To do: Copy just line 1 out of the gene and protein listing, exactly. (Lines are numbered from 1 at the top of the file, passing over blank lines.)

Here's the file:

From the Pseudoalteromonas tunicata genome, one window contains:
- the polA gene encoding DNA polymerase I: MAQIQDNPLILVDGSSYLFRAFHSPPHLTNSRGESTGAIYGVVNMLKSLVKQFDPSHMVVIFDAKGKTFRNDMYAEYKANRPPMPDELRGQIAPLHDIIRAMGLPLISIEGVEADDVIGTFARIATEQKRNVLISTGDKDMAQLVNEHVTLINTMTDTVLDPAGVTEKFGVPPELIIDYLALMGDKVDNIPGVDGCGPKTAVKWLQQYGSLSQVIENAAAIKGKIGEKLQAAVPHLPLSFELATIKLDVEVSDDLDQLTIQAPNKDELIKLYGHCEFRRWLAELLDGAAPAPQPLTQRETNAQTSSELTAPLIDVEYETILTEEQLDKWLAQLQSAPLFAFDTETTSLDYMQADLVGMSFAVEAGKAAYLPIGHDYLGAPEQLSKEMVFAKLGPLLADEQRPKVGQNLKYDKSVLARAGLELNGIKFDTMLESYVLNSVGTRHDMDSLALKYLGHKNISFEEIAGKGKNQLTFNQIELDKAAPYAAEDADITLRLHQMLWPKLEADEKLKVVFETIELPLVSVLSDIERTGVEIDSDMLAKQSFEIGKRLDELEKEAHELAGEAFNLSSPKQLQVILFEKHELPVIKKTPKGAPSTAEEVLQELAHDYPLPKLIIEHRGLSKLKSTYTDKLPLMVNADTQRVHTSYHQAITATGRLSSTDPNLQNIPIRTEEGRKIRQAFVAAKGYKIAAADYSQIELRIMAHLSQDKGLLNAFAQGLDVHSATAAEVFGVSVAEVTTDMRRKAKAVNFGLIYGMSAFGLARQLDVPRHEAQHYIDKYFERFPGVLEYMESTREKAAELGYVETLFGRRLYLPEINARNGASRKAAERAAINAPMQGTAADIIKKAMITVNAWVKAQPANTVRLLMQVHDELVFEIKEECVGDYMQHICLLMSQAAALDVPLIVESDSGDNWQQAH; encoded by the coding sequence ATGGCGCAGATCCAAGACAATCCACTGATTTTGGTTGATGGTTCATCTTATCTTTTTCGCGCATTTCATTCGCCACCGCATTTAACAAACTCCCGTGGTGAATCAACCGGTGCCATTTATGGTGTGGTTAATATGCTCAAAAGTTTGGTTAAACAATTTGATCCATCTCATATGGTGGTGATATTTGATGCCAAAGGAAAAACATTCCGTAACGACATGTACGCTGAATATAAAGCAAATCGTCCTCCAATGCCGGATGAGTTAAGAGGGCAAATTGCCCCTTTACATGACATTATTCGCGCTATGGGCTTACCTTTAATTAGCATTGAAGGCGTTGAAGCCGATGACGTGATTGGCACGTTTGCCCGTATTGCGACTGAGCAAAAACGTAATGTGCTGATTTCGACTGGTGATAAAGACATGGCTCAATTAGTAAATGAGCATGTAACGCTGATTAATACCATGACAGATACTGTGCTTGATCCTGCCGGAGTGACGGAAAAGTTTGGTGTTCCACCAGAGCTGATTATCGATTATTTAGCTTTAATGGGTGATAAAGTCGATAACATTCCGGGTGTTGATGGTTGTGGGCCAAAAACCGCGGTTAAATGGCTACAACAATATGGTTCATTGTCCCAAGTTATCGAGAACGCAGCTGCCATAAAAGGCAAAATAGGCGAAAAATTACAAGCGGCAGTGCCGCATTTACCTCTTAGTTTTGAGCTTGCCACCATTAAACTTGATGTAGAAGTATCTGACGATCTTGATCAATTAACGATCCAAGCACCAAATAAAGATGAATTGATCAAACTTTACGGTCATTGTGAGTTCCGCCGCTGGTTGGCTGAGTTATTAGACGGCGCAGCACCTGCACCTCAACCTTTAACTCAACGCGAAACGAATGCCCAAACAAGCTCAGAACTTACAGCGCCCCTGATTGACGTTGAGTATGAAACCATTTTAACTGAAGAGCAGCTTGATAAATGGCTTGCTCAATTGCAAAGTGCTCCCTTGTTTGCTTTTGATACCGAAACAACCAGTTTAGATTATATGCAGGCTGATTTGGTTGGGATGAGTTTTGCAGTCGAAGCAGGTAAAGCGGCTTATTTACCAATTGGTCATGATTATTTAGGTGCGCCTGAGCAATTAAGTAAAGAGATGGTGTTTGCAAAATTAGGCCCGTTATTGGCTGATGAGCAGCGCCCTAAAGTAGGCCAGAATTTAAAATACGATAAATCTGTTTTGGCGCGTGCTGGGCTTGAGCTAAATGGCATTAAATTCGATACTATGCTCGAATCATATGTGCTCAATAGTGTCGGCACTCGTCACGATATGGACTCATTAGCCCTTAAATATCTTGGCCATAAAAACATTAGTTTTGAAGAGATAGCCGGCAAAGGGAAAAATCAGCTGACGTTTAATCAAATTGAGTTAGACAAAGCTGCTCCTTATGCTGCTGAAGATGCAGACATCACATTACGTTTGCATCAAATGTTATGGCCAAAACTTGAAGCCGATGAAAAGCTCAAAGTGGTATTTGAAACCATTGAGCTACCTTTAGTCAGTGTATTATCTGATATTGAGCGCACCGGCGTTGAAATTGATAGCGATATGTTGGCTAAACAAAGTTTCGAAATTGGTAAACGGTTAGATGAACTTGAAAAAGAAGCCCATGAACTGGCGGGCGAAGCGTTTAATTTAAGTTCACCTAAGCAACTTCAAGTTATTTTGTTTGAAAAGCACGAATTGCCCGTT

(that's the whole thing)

From the Pseudoalteromonas tunicata genome, one window contains: